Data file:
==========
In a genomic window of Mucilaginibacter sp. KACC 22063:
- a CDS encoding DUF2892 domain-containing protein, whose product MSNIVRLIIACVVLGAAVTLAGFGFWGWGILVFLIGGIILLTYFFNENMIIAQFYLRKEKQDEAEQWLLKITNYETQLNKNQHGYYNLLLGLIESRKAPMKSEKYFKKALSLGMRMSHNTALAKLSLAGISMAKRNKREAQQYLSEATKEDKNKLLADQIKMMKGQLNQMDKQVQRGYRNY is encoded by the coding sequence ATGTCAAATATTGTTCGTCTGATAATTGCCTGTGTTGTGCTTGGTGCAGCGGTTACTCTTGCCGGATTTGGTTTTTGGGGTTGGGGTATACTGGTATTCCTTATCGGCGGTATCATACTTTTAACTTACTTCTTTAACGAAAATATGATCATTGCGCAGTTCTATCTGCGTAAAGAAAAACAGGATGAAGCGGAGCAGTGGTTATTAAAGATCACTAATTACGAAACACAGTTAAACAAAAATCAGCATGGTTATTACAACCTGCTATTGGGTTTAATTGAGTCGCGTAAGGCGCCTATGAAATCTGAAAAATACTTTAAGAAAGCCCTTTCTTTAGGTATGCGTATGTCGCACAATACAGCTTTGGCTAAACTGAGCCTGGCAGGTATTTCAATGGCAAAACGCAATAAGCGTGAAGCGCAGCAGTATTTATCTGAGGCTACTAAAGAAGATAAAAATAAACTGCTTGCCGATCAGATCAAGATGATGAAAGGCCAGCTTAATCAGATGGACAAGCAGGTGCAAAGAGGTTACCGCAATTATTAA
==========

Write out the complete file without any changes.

In a genomic window of Mucilaginibacter sp. KACC 22063:
- a CDS encoding DUF2892 domain-containing protein, whose product MSNIVRLIIACVVLGAAVTLAGFGFWGWGILVFLIGGIILLTYFFNENMIIAQFYLRKEKQDEAEQWLLKITNYETQLNKNQHGYYNLLLGLIESRKAPMKSEKYFKKALSLGMRMSHNTALAKLSLAGISMAKRNKREAQQYLSEATKEDKNKLLADQIKMMKGQLNQMDKQVQRGYRNY is encoded by the coding sequence ATGTCAAATATTGTTCGTCTGATAATTGCCTGTGTTGTGCTTGGTGCAGCGGTTACTCTTGCCGGATTTGGTTTTTGGGGTTGGGGTATACTGGTATTCCTTATCGGCGGTATCATACTTTTAACTTACTTCTTTAACGAAAATATGATCATTGCGCAGTTCTATCTGCGTAAAGAAAAACAGGATGAAGCGGAGCAGTGGTTATTAAAGATCACTAATTACGAAACACAGTTAAACAAAAATCAGCATGGTTATTACAACCTGCTATTGGGTTTAATTGAGTCGCGTAAGGCGCCTATGAAATCTGAAAAATACTTTAAGAAAGCCCTTTCTTTAGGTATGCGTATGTCGCACAATACAGCTTTGGCTAAACTGAGCCTGGCAGGTATTTCAATGGCAAAACGCAATAAGCGTGAAGCGCAGCAGTATTTATCTGAGGCTACTAAAGAAGATAAAAATAAACTGCTTGCCGATCAGATCAAGATGATGAAAGGCCAGCTTAATCAGATGGACAAGCAGGTGCAAAGAGGTTACCGCAATTATTAA